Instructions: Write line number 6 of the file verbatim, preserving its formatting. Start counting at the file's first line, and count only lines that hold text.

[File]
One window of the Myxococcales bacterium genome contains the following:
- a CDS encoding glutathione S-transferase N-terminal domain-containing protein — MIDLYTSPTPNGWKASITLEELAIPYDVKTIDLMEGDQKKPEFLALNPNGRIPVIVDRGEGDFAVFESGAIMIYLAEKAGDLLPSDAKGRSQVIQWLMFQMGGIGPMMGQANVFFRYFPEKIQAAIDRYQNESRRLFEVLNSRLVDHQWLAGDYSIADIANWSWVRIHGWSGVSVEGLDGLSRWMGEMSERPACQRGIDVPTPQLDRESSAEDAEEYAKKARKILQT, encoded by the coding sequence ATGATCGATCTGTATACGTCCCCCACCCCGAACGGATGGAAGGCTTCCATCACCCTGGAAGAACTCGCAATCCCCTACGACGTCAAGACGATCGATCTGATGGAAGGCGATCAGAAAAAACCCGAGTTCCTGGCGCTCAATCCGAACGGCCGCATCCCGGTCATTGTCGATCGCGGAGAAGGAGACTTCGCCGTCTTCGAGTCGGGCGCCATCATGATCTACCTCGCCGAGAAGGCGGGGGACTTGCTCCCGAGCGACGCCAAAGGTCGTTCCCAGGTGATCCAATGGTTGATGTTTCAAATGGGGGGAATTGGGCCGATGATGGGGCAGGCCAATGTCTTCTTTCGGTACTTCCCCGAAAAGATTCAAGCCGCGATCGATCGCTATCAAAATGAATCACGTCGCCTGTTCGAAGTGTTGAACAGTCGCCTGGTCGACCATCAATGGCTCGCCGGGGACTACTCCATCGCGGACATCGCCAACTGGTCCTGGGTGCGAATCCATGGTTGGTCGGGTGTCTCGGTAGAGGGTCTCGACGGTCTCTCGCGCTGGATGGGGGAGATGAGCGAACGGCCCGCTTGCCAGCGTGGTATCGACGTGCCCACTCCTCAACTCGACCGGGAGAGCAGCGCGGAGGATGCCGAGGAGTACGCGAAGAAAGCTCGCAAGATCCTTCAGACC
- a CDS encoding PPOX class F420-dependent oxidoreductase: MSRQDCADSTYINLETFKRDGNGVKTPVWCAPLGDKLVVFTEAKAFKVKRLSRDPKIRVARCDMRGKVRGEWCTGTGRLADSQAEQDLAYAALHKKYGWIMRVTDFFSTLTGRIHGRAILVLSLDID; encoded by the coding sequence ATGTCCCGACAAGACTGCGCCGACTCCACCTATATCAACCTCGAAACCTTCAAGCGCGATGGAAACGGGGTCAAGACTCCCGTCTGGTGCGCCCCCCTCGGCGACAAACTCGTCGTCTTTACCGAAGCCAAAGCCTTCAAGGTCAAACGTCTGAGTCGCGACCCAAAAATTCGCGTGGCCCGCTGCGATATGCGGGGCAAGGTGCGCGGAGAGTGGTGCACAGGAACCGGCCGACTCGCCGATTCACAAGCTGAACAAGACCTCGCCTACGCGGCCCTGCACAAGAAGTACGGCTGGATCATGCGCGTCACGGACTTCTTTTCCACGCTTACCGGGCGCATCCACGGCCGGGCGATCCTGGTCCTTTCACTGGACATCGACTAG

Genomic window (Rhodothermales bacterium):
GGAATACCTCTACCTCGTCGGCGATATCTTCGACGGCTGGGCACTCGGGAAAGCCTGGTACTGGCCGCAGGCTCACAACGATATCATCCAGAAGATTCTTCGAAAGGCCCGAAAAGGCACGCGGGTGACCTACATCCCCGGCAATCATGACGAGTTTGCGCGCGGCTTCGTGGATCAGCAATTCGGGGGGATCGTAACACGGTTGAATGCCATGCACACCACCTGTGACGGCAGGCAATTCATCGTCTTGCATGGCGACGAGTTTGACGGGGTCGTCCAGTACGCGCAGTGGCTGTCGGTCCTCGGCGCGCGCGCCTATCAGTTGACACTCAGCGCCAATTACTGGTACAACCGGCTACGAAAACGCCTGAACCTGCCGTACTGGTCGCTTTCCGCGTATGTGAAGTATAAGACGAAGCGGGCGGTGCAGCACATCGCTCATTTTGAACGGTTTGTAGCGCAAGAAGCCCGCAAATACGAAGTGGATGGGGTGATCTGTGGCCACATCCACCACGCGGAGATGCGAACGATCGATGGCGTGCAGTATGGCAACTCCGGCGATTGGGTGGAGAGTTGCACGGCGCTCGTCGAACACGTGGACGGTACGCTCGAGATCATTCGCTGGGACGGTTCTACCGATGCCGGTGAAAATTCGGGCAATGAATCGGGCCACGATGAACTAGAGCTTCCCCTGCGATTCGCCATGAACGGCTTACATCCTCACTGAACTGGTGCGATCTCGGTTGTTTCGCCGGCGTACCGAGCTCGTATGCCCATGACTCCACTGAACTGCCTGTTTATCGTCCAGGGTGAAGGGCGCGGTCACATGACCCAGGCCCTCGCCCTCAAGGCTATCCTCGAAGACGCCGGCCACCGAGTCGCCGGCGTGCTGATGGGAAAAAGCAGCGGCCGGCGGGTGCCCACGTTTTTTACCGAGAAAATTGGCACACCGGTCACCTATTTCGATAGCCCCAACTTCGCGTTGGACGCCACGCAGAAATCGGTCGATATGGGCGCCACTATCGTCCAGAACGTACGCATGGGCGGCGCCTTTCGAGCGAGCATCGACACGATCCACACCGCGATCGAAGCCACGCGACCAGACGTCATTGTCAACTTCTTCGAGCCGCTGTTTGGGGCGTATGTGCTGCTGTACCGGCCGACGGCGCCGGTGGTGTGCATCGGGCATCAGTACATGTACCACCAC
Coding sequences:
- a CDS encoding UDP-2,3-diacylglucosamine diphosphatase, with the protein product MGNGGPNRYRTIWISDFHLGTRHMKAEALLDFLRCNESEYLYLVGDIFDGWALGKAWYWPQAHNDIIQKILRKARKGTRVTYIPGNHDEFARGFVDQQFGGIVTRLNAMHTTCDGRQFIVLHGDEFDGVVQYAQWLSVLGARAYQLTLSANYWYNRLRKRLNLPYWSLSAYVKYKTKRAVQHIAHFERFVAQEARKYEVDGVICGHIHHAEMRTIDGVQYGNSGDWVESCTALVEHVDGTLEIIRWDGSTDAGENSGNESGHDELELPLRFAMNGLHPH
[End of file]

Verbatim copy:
Coding sequences: